“This book is worthy of reading and re-reading, if only to remind yourself of its simple message to stop what you’re doing and listen to the important people in your life. It has spoken to me at different times, helping me to improve relationships with my spouse, child, and friends.”–Doug O., Walnut Creek, California
“A beautifully written, articulate guide to listening, this book is an antidote to the sense of diminishment experienced by so many as our culture short-circuits our need for interchange with others. Using personal stories from his life and the lives of patients, Dr. Nichols offers clarification of the listening process between friends, with family, in work situations, and in intimate relationships. The Lost Art of Listening is a pleasure to read and a valuable tool for therapists.”–Marion F. Solomon, PhD, author of Narcissism and Intimacy
“Lily Tomlin once advised that we ‘listen with an intensity that most people save for talking.’ The Lost Art of Listening tells us how. This is a very special book that distills years of clinical wisdom into practical advice about improving our most important relationships and, ultimately, who we are. Through the lens of the importance to us all of being heard, Dr. Nichols tells us how genuine listening can prevent broken connections and dried up relationships. Following his own advice, he presents clear, familiar, and relevant examples of real-life family problems and frustrations, in a way that leaves us open to accepting and using his messages. He stresses the need to avoid letting anger, anxiety, and fear of being hurt impede our ability to listen, and tells stories that show us how to manage everything from criticism to reticence and intrusiveness. Simultaneously, he provides clues for improving self esteem and decreasing emotional reactivity. This is more than a good book; it is a vital manual for any of us who would either like to feel good about our relationships or avoid dying before the end of our lives.”–Carol M. Anderson, MSW, PhD, Western Psychiatric Institute and Clinic, Pittsburgh, Pennsylvania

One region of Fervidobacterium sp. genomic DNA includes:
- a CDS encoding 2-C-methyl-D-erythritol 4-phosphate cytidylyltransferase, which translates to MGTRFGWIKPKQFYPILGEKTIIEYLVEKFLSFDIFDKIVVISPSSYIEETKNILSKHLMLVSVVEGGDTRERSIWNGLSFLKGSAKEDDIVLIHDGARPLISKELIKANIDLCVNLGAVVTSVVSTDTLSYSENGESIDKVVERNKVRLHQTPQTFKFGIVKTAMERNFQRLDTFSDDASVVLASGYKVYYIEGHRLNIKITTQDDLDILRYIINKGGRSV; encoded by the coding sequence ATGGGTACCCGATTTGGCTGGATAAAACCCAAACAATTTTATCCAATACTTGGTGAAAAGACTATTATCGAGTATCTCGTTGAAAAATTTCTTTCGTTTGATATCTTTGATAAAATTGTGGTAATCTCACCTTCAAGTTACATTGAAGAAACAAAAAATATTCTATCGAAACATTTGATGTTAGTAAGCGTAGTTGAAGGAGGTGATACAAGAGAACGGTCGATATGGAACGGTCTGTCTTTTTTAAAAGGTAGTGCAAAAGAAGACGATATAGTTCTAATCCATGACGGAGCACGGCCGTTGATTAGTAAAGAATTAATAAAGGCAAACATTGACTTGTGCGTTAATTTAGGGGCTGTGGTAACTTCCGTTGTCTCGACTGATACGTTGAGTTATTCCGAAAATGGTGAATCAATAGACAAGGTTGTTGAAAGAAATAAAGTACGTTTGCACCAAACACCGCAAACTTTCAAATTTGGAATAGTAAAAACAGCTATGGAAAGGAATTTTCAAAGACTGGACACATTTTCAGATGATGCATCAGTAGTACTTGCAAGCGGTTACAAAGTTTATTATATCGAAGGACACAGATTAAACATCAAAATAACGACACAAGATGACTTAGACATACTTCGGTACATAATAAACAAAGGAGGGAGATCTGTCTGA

“Dr. Nichols writes as if he is speaking directly to us–and he speaks in a way that makes us not only able, but eager, to listen. What happens between him and his readers embodies key elements of what he wants us to learn about listening. Along the way, we learn about much more.”–Thelma Jean Goodrich, PhD, Family Institute of Westchester
“I use this book in teaching first-semester graduate students counseling micro-skills. The students endorse it as the best of the texts I use. The Lost Art of Listening uses pragmatic examples from real life to illustrate active listening. This approach makes the material come alive for students who are just learning active listening, and is a great refresher for those who are already familiar with it. In addition, I often recommend the book to couples I see in my private practice.”–Iverson M. Eicken, PhD, Adjunct Instructor, Department of Counseling, California State University, Fullerton
One individual talks; another listens. It is so basic that people get used to it. Unfortunately, many of us consider ourselves as better listeners than we are. So why do we frequently fail to connect when talking with members of the family, loving partners, co-workers, and even close friends? Just how do emotional responses prevent the real communication? This clever, amusing, as well as empathic publication has now assisted more than 100,000 readers break by way of disputes and then change their own personal as well as professional relationships. Knowledgeable counselor Mike Nichols offers vibrant illustrations, easy-to-learn methods, and realistic exercises with regard to learning to be a much better listener–and creating oneself noticed and understood, even during difficult and challenging circumstances.
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